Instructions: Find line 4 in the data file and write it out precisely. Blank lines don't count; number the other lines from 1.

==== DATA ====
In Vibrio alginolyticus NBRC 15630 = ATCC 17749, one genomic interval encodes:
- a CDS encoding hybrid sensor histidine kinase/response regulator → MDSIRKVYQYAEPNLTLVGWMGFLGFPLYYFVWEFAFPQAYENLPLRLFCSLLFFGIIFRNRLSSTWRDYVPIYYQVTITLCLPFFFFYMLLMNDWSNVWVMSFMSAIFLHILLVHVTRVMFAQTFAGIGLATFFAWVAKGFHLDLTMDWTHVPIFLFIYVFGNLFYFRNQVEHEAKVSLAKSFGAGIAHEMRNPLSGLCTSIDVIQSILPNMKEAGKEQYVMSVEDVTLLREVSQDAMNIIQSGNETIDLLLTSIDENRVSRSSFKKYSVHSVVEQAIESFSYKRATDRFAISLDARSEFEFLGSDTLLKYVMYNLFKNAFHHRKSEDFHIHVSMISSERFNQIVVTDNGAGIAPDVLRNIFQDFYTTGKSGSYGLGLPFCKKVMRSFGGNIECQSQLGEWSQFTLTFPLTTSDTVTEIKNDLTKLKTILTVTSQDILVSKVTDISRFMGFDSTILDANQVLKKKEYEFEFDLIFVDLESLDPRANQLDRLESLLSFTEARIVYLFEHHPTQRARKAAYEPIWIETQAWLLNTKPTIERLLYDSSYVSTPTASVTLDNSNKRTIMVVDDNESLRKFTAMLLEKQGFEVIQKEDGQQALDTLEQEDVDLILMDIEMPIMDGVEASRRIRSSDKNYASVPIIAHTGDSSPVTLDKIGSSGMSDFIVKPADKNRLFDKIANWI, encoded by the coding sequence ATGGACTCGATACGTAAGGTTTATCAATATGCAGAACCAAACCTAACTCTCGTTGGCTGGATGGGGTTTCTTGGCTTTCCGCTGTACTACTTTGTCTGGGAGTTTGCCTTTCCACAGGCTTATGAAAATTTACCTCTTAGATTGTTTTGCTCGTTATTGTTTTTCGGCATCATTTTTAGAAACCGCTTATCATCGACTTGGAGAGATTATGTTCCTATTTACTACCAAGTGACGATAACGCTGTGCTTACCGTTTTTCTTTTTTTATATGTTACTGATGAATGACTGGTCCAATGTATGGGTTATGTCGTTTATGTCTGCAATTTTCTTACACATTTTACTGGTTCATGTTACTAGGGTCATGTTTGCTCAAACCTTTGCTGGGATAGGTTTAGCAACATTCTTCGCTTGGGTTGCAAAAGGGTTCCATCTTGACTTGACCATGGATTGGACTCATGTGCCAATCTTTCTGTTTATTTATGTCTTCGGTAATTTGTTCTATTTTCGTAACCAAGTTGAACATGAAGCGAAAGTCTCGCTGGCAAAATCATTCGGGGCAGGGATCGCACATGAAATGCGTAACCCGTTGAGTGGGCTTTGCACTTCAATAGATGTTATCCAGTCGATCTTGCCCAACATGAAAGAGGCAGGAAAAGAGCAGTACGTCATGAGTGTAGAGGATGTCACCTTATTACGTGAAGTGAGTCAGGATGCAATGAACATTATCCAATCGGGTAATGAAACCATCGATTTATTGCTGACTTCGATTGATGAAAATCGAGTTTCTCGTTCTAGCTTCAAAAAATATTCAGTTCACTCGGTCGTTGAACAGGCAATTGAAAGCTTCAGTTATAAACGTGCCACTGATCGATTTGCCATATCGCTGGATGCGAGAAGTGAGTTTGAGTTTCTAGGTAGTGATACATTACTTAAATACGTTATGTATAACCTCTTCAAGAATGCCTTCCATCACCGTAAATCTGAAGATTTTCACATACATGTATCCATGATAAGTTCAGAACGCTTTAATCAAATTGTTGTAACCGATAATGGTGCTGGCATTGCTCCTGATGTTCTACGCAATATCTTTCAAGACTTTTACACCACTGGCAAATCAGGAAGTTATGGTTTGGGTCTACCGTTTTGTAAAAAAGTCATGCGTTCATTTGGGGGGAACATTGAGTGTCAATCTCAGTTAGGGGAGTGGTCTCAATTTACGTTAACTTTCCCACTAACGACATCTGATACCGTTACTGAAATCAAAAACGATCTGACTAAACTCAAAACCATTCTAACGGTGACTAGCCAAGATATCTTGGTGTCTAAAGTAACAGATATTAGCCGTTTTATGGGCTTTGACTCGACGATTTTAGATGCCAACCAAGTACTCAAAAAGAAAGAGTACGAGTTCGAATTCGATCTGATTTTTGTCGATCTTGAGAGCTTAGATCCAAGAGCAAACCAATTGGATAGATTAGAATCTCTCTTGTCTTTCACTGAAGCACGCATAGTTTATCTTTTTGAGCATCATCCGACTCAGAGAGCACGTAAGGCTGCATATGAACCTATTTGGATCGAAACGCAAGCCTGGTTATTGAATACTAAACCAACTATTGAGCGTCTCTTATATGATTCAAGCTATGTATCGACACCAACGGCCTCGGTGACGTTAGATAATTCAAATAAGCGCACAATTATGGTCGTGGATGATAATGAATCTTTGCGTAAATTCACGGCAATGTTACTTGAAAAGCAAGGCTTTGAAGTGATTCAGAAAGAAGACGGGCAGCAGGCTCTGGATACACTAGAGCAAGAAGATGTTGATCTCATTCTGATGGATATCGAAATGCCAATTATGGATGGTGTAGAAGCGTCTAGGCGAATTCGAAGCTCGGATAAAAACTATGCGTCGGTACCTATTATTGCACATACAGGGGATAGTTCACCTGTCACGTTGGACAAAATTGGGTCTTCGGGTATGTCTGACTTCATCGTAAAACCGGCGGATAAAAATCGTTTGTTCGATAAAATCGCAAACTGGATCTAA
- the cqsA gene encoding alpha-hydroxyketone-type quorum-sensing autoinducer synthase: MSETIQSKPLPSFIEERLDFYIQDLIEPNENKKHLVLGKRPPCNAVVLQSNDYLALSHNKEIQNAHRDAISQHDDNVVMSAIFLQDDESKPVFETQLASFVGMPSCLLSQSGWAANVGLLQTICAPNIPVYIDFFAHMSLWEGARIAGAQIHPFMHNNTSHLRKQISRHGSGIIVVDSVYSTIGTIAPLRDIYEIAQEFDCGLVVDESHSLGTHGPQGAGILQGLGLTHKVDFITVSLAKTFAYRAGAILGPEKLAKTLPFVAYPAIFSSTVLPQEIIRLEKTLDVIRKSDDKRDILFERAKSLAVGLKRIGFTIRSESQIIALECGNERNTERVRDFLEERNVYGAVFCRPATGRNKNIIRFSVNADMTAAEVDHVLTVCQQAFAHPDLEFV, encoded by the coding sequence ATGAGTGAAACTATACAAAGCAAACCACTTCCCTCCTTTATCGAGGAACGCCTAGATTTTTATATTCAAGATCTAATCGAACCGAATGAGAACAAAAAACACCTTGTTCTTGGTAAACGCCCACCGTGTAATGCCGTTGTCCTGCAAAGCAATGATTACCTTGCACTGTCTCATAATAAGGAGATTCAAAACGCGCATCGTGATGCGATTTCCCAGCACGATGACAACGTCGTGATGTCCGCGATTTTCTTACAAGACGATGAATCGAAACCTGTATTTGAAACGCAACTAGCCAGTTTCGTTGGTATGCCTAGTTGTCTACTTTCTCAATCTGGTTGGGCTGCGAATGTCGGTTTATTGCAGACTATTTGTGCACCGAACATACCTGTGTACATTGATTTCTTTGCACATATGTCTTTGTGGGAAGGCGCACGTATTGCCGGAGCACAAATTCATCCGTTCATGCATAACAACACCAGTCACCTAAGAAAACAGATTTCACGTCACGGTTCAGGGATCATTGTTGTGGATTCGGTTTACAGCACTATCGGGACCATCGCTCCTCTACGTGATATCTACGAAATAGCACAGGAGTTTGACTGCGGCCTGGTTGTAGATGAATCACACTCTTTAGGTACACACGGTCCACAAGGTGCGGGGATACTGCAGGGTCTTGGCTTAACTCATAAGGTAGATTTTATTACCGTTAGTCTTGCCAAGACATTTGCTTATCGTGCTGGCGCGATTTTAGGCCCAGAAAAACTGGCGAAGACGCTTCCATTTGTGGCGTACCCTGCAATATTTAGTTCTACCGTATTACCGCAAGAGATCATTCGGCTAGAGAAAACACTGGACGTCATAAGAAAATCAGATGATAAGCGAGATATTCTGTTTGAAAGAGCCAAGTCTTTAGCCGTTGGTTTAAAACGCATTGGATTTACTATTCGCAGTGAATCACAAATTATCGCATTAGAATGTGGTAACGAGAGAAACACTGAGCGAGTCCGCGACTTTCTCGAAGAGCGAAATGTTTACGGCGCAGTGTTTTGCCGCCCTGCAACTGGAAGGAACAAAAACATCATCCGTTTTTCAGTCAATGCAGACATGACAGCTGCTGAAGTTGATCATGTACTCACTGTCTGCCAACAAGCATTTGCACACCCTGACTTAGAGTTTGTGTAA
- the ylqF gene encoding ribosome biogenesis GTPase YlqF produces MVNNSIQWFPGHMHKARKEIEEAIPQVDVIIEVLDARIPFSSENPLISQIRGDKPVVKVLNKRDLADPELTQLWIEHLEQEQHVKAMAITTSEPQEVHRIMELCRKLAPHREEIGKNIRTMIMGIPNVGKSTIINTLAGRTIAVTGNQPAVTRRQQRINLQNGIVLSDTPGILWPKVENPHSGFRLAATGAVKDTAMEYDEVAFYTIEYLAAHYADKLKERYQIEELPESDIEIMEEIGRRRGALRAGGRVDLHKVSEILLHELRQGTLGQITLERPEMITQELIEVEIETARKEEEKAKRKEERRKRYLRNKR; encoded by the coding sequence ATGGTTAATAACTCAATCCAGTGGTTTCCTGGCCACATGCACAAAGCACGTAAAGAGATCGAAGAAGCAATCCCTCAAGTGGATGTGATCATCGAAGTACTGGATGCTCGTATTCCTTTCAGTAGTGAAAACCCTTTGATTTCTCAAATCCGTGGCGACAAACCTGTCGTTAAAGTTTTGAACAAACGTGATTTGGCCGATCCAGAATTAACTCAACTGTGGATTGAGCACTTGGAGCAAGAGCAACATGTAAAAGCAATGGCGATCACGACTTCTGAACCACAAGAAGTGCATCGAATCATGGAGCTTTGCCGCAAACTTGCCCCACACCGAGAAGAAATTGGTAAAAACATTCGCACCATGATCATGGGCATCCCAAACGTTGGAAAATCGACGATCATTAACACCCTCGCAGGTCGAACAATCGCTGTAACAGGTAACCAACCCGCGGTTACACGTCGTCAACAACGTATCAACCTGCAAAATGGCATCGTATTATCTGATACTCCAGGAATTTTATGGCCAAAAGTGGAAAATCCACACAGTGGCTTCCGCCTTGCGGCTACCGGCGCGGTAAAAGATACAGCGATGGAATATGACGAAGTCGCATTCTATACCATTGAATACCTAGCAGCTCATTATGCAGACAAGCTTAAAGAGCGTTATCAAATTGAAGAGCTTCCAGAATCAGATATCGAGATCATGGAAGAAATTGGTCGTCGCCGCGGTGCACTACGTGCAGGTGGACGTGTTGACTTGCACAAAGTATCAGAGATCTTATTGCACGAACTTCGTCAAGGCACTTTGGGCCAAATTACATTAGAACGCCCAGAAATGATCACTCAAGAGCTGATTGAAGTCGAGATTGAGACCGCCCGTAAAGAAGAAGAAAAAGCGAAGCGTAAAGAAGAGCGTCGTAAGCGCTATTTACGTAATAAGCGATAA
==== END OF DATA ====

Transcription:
- the ylqF gene encoding ribosome biogenesis GTPase YlqF produces MVNNSIQWFPGHMHKARKEIEEAIPQVDVIIEVLDARIPFSSENPLISQIRGDKPVVKVLNKRDLADPELTQLWIEHLEQEQHVKAMAITTSEPQEVHRIMELCRKLAPHREEIGKNIRTMIMGIPNVGKSTIINTLAGRTIAVTGNQPAVTRRQQRINLQNGIVLSDTPGILWPKVENPHSGFRLAATGAVKDTAMEYDEVAFYTIEYLAAHYADKLKERYQIEELPESDIEIMEEIGRRRGALRAGGRVDLHKVSEILLHELRQGTLGQITLERPEMITQELIEVEIETARKEEEKAKRKEERRKRYLRNKR; encoded by the coding sequence ATGGTTAATAACTCAATCCAGTGGTTTCCTGGCCACATGCACAAAGCACGTAAAGAGATCGAAGAAGCAATCCCTCAAGTGGATGTGATCATCGAAGTACTGGATGCTCGTATTCCTTTCAGTAGTGAAAACCCTTTGATTTCTCAAATCCGTGGCGACAAACCTGTCGTTAAAGTTTTGAACAAACGTGATTTGGCCGATCCAGAATTAACTCAACTGTGGATTGAGCACTTGGAGCAAGAGCAACATGTAAAAGCAATGGCGATCACGACTTCTGAACCACAAGAAGTGCATCGAATCATGGAGCTTTGCCGCAAACTTGCCCCACACCGAGAAGAAATTGGTAAAAACATTCGCACCATGATCATGGGCATCCCAAACGTTGGAAAATCGACGATCATTAACACCCTCGCAGGTCGAACAATCGCTGTAACAGGTAACCAACCCGCGGTTACACGTCGTCAACAACGTATCAACCTGCAAAATGGCATCGTATTATCTGATACTCCAGGAATTTTATGGCCAAAAGTGGAAAATCCACACAGTGGCTTCCGCCTTGCGGCTACCGGCGCGGTAAAAGATACAGCGATGGAATATGACGAAGTCGCATTCTATACCATTGAATACCTAGCAGCTCATTATGCAGACAAGCTTAAAGAGCGTTATCAAATTGAAGAGCTTCCAGAATCAGATATCGAGATCATGGAAGAAATTGGTCGTCGCCGCGGTGCACTACGTGCAGGTGGACGTGTTGACTTGCACAAAGTATCAGAGATCTTATTGCACGAACTTCGTCAAGGCACTTTGGGCCAAATTACATTAGAACGCCCAGAAATGATCACTCAAGAGCTGATTGAAGTCGAGATTGAGACCGCCCGTAAAGAAGAAGAAAAAGCGAAGCGTAAAGAAGAGCGTCGTAAGCGCTATTTACGTAATAAGCGATAA